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Considering the term alone without imposing any interpretations upon it, there is nothing special or controversial in saying that Ibn Arabi believed in the Unity of Being. Being (Wujud) is a term denoting God, which will be further explained below. So, to say that Ibn Arabi believed in the unity of God is to say that he believed that God is one. There is nothing surprising or debatable about that considering that this belief is fundamental to any Abrahamic religion. It is the first article of faith in Islam, called tawhid, which is the belief and declaration of God’s unity. What is, however, unique about Ibn Arabi, is that his works shed light on the immensely profound meaning and implications of God’s unity.
Ibn Arabi and His Method
Ibn Arabi has had a tremendous influence on Islamic philosophy, but to call him a philosopher is slightly misleading. The term could perfectly describe him in the general and original sense of the word as a lover (philo) of wisdom (sophia). But if we take philosophy to mean the acquiring of wisdom through rational investigation only, then we cannot describe him as such. Ibn Arabi on many occasions recognizes the dire limitations of human reason, without, nevertheless, denying its importance.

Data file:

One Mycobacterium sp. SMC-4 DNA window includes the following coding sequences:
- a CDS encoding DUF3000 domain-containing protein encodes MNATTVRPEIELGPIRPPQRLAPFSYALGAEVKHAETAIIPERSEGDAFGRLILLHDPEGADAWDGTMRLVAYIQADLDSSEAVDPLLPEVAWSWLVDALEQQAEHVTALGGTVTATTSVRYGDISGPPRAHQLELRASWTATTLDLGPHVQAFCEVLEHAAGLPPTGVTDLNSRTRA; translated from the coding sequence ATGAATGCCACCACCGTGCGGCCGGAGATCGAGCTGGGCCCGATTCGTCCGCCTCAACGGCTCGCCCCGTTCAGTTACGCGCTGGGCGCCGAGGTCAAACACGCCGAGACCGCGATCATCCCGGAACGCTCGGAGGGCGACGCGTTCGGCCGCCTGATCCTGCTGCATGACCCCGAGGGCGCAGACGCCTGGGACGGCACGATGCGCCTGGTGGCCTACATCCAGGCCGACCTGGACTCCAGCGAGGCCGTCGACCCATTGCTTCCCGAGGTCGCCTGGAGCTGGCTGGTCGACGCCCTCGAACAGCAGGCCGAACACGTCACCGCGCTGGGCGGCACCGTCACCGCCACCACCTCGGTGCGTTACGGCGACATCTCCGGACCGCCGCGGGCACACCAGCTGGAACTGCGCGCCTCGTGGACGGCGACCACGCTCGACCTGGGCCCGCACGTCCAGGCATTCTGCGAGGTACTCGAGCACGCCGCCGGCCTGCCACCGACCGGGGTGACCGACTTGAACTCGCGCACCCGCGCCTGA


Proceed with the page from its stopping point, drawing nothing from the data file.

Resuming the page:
Human reason depends on what can be called black or white logic. It is a logic that comprehends no contradiction, but rather proves its postulates by disproving their opposites. Human demonstrative reason cannot comprehend Ibn Arabi’s black and white knowledge, a knowledge that unifies opposites, much like the Yin and Yang principle in Eastern traditions. That does not mean, however, that Ibn Arabi condemned reason; rather, he finds it incapable of grasping a reality that transcends it, such as the reality of God. He does not arrive at the knowledge he presents to us in his works through rational means, but through a mystical epistemology that allows him to experience God’s unity, and not merely conceptualize it.
The complementary significance of rationality and mystical experience will be elaborated in more depth as we explore the Unity of Being theory. What is important to note so far is that a lot of meaning is lost when we attempt to translate non-discursive and non-conceptual mystical knowledge into theory, which is to say that explaining his very dense and metaphorical writings can never do justice to what Ibn Arabi intended to express, but can only take us closer to its meaning. The legacy of his works gives us a lantern to guide our understanding, but our understanding will always be lacking by definition so long as we have not tasted the metaphorical fruits of experience ourselves. Nevertheless, the journey is worth taking, for even if our theoretical explanations cannot perfect our understanding of his works, they certainly provide us with a wealth of insights that inevitably contribute to our intellectual evolution.